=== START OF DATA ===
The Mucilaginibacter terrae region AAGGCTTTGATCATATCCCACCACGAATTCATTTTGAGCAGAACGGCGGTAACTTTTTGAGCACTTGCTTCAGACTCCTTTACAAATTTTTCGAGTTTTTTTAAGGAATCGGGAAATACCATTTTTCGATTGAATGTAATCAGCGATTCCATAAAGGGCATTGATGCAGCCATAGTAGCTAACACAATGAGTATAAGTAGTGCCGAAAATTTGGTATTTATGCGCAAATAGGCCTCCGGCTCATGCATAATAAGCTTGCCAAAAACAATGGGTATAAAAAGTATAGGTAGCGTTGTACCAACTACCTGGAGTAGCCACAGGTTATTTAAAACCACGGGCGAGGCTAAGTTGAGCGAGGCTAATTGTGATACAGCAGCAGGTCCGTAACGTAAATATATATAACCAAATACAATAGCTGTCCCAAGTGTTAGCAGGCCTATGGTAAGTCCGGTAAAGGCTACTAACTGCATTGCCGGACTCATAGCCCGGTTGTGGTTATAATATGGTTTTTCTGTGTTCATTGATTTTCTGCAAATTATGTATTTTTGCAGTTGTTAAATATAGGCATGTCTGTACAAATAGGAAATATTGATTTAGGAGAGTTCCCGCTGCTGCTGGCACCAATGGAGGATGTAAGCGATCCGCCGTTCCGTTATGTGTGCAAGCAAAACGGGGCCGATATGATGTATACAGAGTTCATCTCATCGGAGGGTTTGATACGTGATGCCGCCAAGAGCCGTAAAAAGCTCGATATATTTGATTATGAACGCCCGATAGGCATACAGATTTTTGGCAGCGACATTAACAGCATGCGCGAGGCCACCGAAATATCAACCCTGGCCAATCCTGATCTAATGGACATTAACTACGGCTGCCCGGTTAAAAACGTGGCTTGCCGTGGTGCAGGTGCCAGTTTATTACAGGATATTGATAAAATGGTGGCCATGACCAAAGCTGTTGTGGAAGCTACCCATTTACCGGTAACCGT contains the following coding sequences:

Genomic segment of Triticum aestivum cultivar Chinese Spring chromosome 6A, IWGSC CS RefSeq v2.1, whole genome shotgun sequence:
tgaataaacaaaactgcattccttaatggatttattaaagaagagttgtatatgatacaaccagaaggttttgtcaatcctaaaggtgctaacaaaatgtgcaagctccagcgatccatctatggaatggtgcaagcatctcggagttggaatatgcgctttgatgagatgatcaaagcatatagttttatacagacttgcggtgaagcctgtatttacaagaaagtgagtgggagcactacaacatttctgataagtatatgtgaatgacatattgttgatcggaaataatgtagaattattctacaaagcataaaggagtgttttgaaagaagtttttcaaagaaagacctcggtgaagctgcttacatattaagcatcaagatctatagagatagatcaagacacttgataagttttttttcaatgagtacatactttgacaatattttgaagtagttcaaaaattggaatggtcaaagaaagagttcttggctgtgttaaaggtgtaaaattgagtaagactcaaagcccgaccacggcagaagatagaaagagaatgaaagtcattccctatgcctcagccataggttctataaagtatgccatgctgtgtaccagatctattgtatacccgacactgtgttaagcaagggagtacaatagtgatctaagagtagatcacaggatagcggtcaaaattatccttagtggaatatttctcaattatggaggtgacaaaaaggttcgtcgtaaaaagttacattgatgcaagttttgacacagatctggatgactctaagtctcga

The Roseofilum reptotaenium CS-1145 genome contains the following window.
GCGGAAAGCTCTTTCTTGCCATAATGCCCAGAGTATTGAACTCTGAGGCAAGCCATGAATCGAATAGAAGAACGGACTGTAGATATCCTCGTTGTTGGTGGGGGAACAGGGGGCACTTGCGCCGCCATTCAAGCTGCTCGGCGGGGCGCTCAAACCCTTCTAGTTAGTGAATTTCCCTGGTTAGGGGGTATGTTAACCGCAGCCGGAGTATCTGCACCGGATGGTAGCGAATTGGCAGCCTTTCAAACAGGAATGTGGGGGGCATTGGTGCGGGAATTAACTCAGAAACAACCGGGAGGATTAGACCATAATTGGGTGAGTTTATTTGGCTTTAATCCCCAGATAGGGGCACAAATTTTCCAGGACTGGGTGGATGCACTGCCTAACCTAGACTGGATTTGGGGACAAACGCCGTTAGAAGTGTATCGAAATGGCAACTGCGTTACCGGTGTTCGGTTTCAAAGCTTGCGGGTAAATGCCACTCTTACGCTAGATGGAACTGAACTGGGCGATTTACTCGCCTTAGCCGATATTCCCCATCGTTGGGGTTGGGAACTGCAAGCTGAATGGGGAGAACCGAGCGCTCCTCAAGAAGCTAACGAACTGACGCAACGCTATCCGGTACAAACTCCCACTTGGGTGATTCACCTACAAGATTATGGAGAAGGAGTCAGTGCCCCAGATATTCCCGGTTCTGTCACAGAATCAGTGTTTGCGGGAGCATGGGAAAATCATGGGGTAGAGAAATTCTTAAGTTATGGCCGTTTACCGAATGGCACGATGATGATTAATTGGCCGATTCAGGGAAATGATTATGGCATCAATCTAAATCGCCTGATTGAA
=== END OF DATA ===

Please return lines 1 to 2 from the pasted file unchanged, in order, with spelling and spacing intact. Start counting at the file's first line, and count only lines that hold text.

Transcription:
The Mucilaginibacter terrae region AAGGCTTTGATCATATCCCACCACGAATTCATTTTGAGCAGAACGGCGGTAACTTTTTGAGCACTTGCTTCAGACTCCTTTACAAATTTTTCGAGTTTTTTTAAGGAATCGGGAAATACCATTTTTCGATTGAATGTAATCAGCGATTCCATAAAGGGCATTGATGCAGCCATAGTAGCTAACACAATGAGTATAAGTAGTGCCGAAAATTTGGTATTTATGCGCAAATAGGCCTCCGGCTCATGCATAATAAGCTTGCCAAAAACAATGGGTATAAAAAGTATAGGTAGCGTTGTACCAACTACCTGGAGTAGCCACAGGTTATTTAAAACCACGGGCGAGGCTAAGTTGAGCGAGGCTAATTGTGATACAGCAGCAGGTCCGTAACGTAAATATATATAACCAAATACAATAGCTGTCCCAAGTGTTAGCAGGCCTATGGTAAGTCCGGTAAAGGCTACTAACTGCATTGCCGGACTCATAGCCCGGTTGTGGTTATAATATGGTTTTTCTGTGTTCATTGATTTTCTGCAAATTATGTATTTTTGCAGTTGTTAAATATAGGCATGTCTGTACAAATAGGAAATATTGATTTAGGAGAGTTCCCGCTGCTGCTGGCACCAATGGAGGATGTAAGCGATCCGCCGTTCCGTTATGTGTGCAAGCAAAACGGGGCCGATATGATGTATACAGAGTTCATCTCATCGGAGGGTTTGATACGTGATGCCGCCAAGAGCCGTAAAAAGCTCGATATATTTGATTATGAACGCCCGATAGGCATACAGATTTTTGGCAGCGACATTAACAGCATGCGCGAGGCCACCGAAATATCAACCCTGGCCAATCCTGATCTAATGGACATTAACTACGGCTGCCCGGTTAAAAACGTGGCTTGCCGTGGTGCAGGTGCCAGTTTATTACAGGATATTGATAAAATGGTGGCCATGACCAAAGCTGTTGTGGAAGCTACCCATTTACCGGTAACCGT contains the following coding sequences:

Genomic segment of Triticum aestivum cultivar Chinese Spring chromosome 6A, IWGSC CS RefSeq v2.1, whole genome shotgun sequence: